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Do portable nursing stations within bays of hospital wards reduce the rate of inpatient falls? An interrupted time-series analysis

Research output: Contribution to journalArticle

Original languageEnglish
Pages (from-to)818-824
Number of pages7
JournalAge and Ageing
Volume47
Issue number6
Early online date16 Jul 2018
DOIs
DateAccepted/In press - 14 Jun 2018
DateE-pub ahead of print - 16 Jul 2018
DatePublished (current) - 1 Nov 2018

Abstract

Background: falls can negatively affect patients, resulting in loss of independence and functional decline and have substantial healthcare costs. Hospitals are a high-risk falls environment and regularly introduce, but seldom evaluate, policies to reduce inpatient falls. This study evaluated whether introducing portable nursing stations in ward bays to maximise nurse-patient contact time reduced inpatient falls.

Methods: inpatient falls data from local hospital incident reporting software (Datix) were collected monthly (April 2014-December 2017) from 17 wards in Stoke Mandeville and Wycombe General Hospitals, the UK. Portable nursing stations were introduced in bays on these wards from April 2016. We used a natural experimental study design and interrupted time series analysis to evaluate changes in fall rates, measured by the monthly rate of falls per 1000 occupied bed days (OBDs).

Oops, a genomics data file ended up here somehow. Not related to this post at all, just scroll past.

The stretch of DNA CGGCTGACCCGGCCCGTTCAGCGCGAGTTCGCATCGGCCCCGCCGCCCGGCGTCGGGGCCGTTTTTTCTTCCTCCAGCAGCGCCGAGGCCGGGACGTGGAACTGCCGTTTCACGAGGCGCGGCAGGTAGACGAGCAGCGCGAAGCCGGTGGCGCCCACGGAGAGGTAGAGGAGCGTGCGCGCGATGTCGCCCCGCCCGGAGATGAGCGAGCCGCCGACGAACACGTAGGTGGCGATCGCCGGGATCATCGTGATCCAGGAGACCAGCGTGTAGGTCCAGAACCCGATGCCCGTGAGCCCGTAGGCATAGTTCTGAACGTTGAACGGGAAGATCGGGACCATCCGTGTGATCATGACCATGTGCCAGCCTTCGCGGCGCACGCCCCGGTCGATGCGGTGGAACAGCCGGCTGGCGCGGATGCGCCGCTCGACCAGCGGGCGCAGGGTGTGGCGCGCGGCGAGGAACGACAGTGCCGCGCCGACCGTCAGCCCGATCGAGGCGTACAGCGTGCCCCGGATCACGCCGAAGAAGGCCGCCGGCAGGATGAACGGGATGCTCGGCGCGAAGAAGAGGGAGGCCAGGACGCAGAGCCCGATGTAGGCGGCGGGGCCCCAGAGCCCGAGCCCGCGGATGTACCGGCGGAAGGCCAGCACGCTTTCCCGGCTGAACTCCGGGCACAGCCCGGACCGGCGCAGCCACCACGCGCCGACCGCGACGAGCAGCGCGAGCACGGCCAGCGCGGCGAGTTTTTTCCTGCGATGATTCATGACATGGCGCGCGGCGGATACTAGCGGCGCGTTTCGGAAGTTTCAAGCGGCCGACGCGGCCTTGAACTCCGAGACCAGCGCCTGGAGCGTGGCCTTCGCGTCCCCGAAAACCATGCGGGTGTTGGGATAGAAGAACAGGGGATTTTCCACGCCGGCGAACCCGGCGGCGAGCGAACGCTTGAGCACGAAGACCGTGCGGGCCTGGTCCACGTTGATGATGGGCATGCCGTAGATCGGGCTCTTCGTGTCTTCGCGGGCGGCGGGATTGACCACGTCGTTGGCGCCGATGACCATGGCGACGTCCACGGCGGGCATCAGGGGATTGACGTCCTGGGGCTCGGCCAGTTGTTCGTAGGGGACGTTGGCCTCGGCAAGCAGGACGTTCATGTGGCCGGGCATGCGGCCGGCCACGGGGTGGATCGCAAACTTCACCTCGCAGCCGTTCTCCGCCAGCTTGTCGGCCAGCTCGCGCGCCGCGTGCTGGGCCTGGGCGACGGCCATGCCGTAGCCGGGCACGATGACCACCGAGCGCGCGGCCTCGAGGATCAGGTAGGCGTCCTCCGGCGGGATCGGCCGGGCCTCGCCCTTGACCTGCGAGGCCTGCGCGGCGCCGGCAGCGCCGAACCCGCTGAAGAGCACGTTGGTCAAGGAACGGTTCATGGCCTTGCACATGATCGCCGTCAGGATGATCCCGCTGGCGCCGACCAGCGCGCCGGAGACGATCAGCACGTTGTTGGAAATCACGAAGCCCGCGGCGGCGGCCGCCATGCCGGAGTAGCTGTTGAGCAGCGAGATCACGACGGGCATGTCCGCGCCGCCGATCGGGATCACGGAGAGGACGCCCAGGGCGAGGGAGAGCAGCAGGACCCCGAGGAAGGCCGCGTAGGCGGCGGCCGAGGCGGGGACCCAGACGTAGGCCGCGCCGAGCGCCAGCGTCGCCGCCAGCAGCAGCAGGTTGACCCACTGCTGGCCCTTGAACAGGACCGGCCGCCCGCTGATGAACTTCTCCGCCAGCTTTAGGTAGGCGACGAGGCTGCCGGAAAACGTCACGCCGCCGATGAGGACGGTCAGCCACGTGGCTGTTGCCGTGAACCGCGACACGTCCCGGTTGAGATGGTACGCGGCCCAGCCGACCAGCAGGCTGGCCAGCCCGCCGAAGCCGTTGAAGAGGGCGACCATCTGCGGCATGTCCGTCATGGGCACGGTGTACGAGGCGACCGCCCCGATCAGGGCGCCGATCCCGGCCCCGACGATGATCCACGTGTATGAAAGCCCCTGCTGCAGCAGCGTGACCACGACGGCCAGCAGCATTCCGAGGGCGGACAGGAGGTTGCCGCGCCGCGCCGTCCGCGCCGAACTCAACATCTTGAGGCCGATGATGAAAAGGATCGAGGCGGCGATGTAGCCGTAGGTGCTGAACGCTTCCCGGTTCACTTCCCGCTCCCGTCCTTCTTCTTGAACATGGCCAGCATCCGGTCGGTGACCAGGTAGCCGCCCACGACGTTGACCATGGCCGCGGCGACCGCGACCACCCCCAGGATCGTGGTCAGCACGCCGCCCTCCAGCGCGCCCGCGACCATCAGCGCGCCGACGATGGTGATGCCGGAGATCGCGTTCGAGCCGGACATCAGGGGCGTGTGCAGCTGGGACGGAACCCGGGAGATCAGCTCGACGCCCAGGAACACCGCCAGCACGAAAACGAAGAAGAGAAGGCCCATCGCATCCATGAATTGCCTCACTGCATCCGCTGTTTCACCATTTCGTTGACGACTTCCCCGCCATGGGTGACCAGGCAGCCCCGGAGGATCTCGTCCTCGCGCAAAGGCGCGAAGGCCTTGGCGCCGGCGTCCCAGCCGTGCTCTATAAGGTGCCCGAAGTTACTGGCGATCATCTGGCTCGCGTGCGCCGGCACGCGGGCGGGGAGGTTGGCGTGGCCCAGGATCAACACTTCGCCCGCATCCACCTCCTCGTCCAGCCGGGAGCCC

Results: the wards reported 2875 falls (April 2014-December 2017). The fallers' mean age was 78 (SD = 13) and 58% (1624/2817) were men. Most falls, 99.41% (2858/2875), resulted in none, low or moderate harm, 0.45% (13/2875) in severe harm and 0.14% (4/2875) in death. The monthly falls rate increased by 0.119 per 1000 OBDs (95% CI: 0.045, 0.194; P = 0.002) before April 2016, then decreased by 0.222 per 1000 OBDs (95% CI: -0.350, -0.093; P = 0.001) until December 2017. At 12 months post-intervention, the absolute difference between the estimated post-intervention trend and pre-intervention projected estimate was 2.84 falls per 1000 OBDs, a relative reduction of 26.71%.

Conclusion: portable nursing stations were associated with lower monthly falls rates and could reduce inpatient falls across the NHS.

    Research areas

  • falls prevention, epidemiology, natural experiment, interrupted time series, older people

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    Rights statement: This is the final published version of the article (version of record). It first appeared online via Oxford University Press at https://academic.oup.com/ageing/article/47/6/818/5054440 . Please refer to any applicable terms of use of the publisher.

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    Licence: CC BY-NC

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